Does that mean I don’t like Dvořák? Au contraire! I actually really appreciate this composter. The problem is just that I only appreciate a very small selection of his work.

The New World symphony obviously, although that has been so overplayed I can only tolerate it in small doses. His outstanding cello concerto, that even made his part-time mentor, Johannes Brahms, jealous. His underrated piano concerto. Some of his chamber music.

But there I usually stop. I also only have 32 albums of Dvořák in my library, more than 3/4 of which feature the above mentioned works.

Compare that to more than 200 albums I have in my library for Brahms and Beethoven each. Well, I’m starting to think I’ve made a mistake, and will use my streaming subscription to rectify this, and explore more of his work.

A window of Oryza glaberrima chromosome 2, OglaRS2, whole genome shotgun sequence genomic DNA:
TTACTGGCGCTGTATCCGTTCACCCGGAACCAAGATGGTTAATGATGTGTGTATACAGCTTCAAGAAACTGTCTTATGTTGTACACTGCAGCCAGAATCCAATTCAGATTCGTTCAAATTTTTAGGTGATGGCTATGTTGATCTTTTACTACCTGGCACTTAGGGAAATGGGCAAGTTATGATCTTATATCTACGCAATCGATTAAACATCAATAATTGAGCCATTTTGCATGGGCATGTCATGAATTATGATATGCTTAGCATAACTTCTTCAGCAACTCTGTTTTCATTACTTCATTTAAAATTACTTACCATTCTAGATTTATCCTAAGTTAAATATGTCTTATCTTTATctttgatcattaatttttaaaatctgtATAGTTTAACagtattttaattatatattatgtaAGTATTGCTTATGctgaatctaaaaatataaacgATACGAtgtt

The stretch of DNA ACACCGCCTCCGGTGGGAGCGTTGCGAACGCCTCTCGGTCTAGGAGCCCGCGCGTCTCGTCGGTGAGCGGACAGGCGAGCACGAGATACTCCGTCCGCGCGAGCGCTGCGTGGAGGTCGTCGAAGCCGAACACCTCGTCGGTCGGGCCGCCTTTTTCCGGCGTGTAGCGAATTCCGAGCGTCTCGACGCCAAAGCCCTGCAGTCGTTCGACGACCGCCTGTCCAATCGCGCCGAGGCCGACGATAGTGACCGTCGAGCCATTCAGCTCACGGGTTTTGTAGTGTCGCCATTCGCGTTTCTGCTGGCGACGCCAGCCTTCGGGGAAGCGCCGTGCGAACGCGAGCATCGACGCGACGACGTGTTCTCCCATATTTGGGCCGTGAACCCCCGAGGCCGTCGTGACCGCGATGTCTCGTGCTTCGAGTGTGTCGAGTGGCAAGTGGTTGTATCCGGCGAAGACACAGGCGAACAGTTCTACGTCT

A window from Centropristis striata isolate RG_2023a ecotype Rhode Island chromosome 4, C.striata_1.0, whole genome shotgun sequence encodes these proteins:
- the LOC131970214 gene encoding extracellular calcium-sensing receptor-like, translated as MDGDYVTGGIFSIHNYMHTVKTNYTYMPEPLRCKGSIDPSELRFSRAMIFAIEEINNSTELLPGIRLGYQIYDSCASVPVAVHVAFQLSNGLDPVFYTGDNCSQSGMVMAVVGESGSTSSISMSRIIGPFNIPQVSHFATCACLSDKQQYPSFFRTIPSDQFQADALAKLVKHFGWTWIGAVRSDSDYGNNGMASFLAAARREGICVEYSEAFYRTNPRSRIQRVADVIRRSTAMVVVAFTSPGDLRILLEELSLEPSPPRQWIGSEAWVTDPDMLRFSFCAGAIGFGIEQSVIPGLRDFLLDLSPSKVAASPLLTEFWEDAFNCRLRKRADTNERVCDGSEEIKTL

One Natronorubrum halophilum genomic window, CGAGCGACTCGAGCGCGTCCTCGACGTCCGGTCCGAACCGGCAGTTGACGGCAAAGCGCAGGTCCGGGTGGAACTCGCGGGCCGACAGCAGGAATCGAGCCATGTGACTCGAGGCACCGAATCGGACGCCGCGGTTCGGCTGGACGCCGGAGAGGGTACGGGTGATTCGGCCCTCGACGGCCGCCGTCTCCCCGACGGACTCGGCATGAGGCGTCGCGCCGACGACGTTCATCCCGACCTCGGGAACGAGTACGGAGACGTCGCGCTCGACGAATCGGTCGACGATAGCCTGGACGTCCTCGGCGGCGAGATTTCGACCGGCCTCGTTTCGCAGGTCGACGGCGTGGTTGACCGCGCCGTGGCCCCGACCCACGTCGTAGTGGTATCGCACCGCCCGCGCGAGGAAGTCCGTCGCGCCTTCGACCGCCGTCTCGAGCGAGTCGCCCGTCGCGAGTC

And for Josef Suk, another Czech composer, things get even worse from the point of view of my understanding. A total of 4 tracks(!) in my library, not even one entire album. I really knew nothing about this composer, up to a point that I made a stupid mistake writing about him in a previous version of this blog post that a reader kindly pointed out to me. Let’s just say that Suk was a Dvořák pupil, and clearly influenced by his master.

Well, the good news is, that no matter how well you think you know the space of classical music, there is always more to discover! Get a streaming subscription and just explore!

Josef Suk Piano Quartet: Dvořák Piano Quartet No. 2 & Suk Piano Quartet No. 1 (Supraphon 2017)

Josef Suk Piano Quartet: Antonin Dvorak Piano Quartet No. 2 op. 87 & Josef Suk: PIano Quartet op. 1 Supraphon 2017